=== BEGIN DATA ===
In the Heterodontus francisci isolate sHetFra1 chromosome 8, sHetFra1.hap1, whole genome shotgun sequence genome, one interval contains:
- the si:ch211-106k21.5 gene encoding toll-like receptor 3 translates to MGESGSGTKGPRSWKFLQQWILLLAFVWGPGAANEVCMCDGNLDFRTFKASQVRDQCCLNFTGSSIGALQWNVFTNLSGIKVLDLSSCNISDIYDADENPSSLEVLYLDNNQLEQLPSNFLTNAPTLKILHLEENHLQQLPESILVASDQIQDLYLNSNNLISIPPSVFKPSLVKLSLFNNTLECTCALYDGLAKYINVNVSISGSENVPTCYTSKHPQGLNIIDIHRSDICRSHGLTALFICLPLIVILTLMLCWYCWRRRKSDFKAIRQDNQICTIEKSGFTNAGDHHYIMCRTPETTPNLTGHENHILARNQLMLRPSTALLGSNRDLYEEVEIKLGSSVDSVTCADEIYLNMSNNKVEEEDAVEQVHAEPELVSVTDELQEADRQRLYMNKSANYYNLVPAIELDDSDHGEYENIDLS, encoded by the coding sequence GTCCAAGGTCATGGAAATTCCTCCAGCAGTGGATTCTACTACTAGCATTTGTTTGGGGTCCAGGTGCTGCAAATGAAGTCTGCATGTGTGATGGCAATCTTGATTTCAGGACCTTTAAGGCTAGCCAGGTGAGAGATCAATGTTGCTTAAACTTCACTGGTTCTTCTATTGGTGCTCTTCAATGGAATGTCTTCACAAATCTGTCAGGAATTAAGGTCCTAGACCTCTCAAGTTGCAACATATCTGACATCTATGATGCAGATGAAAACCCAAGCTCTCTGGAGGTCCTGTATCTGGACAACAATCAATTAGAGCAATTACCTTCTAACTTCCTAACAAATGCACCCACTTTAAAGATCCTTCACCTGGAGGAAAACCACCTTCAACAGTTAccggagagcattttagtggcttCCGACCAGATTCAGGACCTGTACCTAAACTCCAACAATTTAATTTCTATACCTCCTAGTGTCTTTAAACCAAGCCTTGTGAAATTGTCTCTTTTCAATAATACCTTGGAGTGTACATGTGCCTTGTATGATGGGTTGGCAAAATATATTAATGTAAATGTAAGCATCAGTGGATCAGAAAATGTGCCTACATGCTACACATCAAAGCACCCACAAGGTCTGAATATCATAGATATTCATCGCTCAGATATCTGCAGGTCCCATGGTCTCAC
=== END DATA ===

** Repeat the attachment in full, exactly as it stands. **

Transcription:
In the Heterodontus francisci isolate sHetFra1 chromosome 8, sHetFra1.hap1, whole genome shotgun sequence genome, one interval contains:
- the si:ch211-106k21.5 gene encoding toll-like receptor 3 translates to MGESGSGTKGPRSWKFLQQWILLLAFVWGPGAANEVCMCDGNLDFRTFKASQVRDQCCLNFTGSSIGALQWNVFTNLSGIKVLDLSSCNISDIYDADENPSSLEVLYLDNNQLEQLPSNFLTNAPTLKILHLEENHLQQLPESILVASDQIQDLYLNSNNLISIPPSVFKPSLVKLSLFNNTLECTCALYDGLAKYINVNVSISGSENVPTCYTSKHPQGLNIIDIHRSDICRSHGLTALFICLPLIVILTLMLCWYCWRRRKSDFKAIRQDNQICTIEKSGFTNAGDHHYIMCRTPETTPNLTGHENHILARNQLMLRPSTALLGSNRDLYEEVEIKLGSSVDSVTCADEIYLNMSNNKVEEEDAVEQVHAEPELVSVTDELQEADRQRLYMNKSANYYNLVPAIELDDSDHGEYENIDLS, encoded by the coding sequence GTCCAAGGTCATGGAAATTCCTCCAGCAGTGGATTCTACTACTAGCATTTGTTTGGGGTCCAGGTGCTGCAAATGAAGTCTGCATGTGTGATGGCAATCTTGATTTCAGGACCTTTAAGGCTAGCCAGGTGAGAGATCAATGTTGCTTAAACTTCACTGGTTCTTCTATTGGTGCTCTTCAATGGAATGTCTTCACAAATCTGTCAGGAATTAAGGTCCTAGACCTCTCAAGTTGCAACATATCTGACATCTATGATGCAGATGAAAACCCAAGCTCTCTGGAGGTCCTGTATCTGGACAACAATCAATTAGAGCAATTACCTTCTAACTTCCTAACAAATGCACCCACTTTAAAGATCCTTCACCTGGAGGAAAACCACCTTCAACAGTTAccggagagcattttagtggcttCCGACCAGATTCAGGACCTGTACCTAAACTCCAACAATTTAATTTCTATACCTCCTAGTGTCTTTAAACCAAGCCTTGTGAAATTGTCTCTTTTCAATAATACCTTGGAGTGTACATGTGCCTTGTATGATGGGTTGGCAAAATATATTAATGTAAATGTAAGCATCAGTGGATCAGAAAATGTGCCTACATGCTACACATCAAAGCACCCACAAGGTCTGAATATCATAGATATTCATCGCTCAGATATCTGCAGGTCCCATGGTCTCAC